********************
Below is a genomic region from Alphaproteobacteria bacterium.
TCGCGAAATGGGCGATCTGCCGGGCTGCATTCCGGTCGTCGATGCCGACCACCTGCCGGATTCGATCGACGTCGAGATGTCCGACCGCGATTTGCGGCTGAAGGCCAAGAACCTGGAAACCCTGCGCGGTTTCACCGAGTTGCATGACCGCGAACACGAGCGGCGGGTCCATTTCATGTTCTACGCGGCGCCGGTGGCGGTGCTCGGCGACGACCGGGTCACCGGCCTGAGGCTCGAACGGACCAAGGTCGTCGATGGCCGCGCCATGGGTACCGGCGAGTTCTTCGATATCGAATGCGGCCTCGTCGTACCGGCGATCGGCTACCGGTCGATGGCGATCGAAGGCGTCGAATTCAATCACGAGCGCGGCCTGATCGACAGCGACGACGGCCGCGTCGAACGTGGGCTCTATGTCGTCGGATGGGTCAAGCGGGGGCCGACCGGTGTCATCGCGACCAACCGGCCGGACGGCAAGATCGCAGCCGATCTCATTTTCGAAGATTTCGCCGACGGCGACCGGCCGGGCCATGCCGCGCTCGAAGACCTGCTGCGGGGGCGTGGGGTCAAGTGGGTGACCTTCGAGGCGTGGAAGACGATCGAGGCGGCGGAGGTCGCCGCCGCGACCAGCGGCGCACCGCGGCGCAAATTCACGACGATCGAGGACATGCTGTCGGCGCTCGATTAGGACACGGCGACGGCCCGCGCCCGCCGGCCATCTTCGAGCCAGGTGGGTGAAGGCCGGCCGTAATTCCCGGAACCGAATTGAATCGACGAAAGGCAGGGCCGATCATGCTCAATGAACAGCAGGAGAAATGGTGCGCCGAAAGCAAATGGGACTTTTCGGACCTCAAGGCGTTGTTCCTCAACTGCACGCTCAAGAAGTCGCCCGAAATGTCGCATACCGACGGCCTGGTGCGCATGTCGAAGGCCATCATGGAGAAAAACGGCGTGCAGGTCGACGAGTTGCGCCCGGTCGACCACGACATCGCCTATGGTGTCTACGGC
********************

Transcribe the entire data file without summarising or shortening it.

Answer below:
Below is a genomic region from Alphaproteobacteria bacterium.
TCGCGAAATGGGCGATCTGCCGGGCTGCATTCCGGTCGTCGATGCCGACCACCTGCCGGATTCGATCGACGTCGAGATGTCCGACCGCGATTTGCGGCTGAAGGCCAAGAACCTGGAAACCCTGCGCGGTTTCACCGAGTTGCATGACCGCGAACACGAGCGGCGGGTCCATTTCATGTTCTACGCGGCGCCGGTGGCGGTGCTCGGCGACGACCGGGTCACCGGCCTGAGGCTCGAACGGACCAAGGTCGTCGATGGCCGCGCCATGGGTACCGGCGAGTTCTTCGATATCGAATGCGGCCTCGTCGTACCGGCGATCGGCTACCGGTCGATGGCGATCGAAGGCGTCGAATTCAATCACGAGCGCGGCCTGATCGACAGCGACGACGGCCGCGTCGAACGTGGGCTCTATGTCGTCGGATGGGTCAAGCGGGGGCCGACCGGTGTCATCGCGACCAACCGGCCGGACGGCAAGATCGCAGCCGATCTCATTTTCGAAGATTTCGCCGACGGCGACCGGCCGGGCCATGCCGCGCTCGAAGACCTGCTGCGGGGGCGTGGGGTCAAGTGGGTGACCTTCGAGGCGTGGAAGACGATCGAGGCGGCGGAGGTCGCCGCCGCGACCAGCGGCGCACCGCGGCGCAAATTCACGACGATCGAGGACATGCTGTCGGCGCTCGATTAGGACACGGCGACGGCCCGCGCCCGCCGGCCATCTTCGAGCCAGGTGGGTGAAGGCCGGCCGTAATTCCCGGAACCGAATTGAATCGACGAAAGGCAGGGCCGATCATGCTCAATGAACAGCAGGAGAAATGGTGCGCCGAAAGCAAATGGGACTTTTCGGACCTCAAGGCGTTGTTCCTCAACTGCACGCTCAAGAAGTCGCCCGAAATGTCGCATACCGACGGCCTGGTGCGCATGTCGAAGGCCATCATGGAGAAAAACGGCGTGCAGGTCGACGAGTTGCGCCCGGTCGACCACGACATCGCCTATGGTGTCTACGGC